Edward E. Baptist

The Half Has Never Been Told: Slavery and the Making of American Capitalism

  • 67-page comprehensive study guide
  • Features 10 chapter summaries and 5 sections of expert analysis
  • Written by a literary scholar with a PhD
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The Half Has Never Been Told: Slavery and the Making of American Capitalism Summary & Study Guide

SuperSummary, a modern alternative to SparkNotes and CliffsNotes, offers high-quality study guides for challenging works of literature. This 67-page guide for “The Half Has Never Been Told: Slavery and the Making of American Capitalism” by Edward E. Baptist includes detailed chapter summaries and analysis covering 10 chapters, as well as several more in-depth sections of expert-written literary analysis. Featured content includes commentary on major characters, 25 important quotes, essay topics, and key themes like New Slavery and Slavery as Modern and Modernizing.

Plot Summary

Winner of the 2015 Avery O. Craven Prize and the 2015 Sidney Hillman Prize, Edward E. Baptist’s 2014 book, The Half Has Never Been Told, challenges revisionist historical studies and presents slavery as a modern and modernizing institution that was central to the creation of American wealth and power. Drawing on slave narratives and other sources, it examines the development and growth of American slavery and the far-reaching effects it had on the nation from the point of independence up to the Civil War and beyond.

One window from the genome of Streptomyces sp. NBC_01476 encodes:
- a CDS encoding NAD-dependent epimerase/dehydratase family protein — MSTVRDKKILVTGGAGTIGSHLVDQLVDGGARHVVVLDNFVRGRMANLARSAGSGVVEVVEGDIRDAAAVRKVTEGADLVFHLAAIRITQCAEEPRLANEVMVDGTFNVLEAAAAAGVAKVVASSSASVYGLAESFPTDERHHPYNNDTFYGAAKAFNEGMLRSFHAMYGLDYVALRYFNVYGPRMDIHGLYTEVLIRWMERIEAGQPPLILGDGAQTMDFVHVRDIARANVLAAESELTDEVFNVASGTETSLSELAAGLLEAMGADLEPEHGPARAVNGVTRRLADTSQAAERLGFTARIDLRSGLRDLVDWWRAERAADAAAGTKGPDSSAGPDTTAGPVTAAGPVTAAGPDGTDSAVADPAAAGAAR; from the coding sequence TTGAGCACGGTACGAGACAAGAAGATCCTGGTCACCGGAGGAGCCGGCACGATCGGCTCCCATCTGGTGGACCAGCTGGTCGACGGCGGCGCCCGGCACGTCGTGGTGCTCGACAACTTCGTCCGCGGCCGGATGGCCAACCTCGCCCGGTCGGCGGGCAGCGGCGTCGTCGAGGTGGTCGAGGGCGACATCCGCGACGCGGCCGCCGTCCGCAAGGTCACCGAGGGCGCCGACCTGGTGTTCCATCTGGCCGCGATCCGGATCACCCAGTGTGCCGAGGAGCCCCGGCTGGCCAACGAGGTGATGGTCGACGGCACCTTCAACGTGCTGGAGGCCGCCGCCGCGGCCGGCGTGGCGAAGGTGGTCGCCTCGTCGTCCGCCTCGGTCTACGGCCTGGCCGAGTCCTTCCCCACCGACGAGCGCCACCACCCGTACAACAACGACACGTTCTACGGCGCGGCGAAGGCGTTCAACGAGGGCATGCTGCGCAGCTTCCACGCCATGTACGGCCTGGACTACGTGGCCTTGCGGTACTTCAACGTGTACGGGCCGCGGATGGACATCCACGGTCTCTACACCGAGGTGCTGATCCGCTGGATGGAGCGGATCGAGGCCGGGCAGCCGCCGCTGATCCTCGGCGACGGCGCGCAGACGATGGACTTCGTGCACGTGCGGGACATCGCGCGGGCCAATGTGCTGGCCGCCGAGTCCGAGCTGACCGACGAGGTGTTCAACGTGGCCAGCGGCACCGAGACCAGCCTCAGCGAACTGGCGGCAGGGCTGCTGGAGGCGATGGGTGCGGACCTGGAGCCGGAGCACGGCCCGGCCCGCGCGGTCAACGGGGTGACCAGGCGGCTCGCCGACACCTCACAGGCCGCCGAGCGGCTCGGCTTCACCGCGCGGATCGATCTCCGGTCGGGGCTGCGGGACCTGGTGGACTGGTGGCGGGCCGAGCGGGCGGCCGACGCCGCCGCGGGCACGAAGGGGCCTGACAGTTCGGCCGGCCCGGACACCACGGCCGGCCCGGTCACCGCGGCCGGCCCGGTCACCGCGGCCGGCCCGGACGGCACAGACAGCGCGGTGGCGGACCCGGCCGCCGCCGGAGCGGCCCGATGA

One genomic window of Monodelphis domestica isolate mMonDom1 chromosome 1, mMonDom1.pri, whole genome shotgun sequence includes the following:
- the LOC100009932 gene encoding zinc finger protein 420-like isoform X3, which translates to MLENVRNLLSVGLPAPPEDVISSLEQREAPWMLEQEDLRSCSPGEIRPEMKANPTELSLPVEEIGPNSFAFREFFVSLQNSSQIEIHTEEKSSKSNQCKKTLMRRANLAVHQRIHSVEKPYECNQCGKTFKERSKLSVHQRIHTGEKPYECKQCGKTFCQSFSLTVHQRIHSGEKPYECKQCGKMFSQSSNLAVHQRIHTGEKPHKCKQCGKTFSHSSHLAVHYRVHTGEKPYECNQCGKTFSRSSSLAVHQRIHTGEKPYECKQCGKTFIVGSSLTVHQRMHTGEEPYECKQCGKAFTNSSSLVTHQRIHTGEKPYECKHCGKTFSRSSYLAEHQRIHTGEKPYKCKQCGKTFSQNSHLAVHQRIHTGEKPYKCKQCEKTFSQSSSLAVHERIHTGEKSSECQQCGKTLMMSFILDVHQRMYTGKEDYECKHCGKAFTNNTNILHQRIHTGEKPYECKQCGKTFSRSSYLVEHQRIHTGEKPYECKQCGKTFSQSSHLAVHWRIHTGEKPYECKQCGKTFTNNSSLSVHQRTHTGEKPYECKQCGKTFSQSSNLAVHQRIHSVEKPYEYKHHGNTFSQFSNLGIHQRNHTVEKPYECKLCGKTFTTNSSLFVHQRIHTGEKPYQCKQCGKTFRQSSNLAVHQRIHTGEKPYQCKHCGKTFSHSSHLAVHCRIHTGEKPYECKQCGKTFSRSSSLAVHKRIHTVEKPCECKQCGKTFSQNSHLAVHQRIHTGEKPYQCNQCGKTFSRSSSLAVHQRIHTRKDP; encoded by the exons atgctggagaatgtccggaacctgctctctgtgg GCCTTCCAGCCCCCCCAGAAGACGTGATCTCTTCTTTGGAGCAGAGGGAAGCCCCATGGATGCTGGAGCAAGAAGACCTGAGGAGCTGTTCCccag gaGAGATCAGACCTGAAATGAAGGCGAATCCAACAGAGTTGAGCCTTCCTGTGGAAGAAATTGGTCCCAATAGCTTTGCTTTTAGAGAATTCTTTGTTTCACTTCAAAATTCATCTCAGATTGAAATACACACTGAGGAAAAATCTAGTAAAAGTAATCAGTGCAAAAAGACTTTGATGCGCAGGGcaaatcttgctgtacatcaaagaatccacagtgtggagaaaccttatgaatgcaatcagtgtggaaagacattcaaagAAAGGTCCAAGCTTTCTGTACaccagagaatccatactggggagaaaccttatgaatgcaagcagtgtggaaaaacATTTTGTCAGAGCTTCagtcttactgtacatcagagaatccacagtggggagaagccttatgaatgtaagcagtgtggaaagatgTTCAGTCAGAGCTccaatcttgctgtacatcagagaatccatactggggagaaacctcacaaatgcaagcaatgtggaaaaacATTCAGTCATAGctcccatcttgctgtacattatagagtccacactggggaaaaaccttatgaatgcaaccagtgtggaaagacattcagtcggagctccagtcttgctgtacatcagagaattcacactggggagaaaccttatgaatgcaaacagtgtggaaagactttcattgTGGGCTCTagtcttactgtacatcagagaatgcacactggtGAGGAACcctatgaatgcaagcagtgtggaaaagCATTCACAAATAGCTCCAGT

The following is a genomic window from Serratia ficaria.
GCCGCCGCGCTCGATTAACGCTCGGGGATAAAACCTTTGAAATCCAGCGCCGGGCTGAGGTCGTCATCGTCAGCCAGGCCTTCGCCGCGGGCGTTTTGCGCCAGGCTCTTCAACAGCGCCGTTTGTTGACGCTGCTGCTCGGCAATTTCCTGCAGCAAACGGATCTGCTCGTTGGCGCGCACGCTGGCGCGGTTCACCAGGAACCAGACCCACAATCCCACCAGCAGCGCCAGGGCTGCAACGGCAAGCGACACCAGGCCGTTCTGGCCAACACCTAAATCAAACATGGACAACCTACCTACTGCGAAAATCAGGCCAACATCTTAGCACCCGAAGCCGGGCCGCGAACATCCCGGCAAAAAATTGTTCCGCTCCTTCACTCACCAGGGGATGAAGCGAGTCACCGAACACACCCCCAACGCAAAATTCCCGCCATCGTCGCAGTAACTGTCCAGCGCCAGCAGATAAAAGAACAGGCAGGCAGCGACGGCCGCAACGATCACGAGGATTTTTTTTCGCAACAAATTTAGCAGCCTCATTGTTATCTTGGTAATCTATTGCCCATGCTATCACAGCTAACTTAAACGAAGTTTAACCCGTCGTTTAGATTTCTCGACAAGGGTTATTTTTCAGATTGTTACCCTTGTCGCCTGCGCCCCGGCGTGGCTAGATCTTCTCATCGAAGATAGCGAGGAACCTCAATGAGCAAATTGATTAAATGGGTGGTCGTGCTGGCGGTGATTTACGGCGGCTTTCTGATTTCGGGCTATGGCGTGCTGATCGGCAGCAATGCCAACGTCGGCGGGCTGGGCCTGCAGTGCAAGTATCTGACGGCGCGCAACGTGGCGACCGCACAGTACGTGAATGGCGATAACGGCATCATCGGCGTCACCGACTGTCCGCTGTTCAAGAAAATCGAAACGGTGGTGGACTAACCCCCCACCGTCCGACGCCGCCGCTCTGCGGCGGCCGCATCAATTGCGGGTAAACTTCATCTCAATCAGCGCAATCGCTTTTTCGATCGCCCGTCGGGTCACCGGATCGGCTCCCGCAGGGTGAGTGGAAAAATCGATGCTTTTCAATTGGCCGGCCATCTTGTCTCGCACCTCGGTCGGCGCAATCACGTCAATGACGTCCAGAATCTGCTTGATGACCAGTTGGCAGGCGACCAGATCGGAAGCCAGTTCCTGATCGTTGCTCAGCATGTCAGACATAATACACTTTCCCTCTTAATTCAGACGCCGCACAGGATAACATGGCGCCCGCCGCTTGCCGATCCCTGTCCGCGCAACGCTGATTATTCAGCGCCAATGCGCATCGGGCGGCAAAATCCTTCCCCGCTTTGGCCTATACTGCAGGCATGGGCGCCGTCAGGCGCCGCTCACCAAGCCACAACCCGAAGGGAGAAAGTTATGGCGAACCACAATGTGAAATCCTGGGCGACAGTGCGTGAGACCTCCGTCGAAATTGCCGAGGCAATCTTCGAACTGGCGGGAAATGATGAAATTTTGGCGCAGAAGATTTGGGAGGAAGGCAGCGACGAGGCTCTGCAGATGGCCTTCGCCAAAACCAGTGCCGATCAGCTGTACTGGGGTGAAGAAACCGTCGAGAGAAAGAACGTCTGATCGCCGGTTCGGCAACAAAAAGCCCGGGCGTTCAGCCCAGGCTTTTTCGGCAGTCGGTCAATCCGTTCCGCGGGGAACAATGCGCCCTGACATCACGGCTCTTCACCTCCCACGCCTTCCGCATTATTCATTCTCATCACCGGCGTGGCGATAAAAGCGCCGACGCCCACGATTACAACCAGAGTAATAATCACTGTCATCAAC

The study begins by exploring the early use of slavery in the Americas and the beginnings of a new model of slavery that would go on to profoundly shape the future of the nation. In doing so, it examines both some early tensions between the North and South and the solid foundation of cooperation over slavery that benefited both regions. It also begins to explore the growing significance of forced migration, both to slavery as an institution and to the development of the United States. From here, the second chapter examines how violence was central to the expansion of the slave frontier into the Mississippi Valley, noting how the Haitian Revolution ironically allowed the United States to purchase New Orleans and the area around the city from the French, and how the violent displacement of vast numbers of Creek Nation American Indians created more territory for cotton plantations.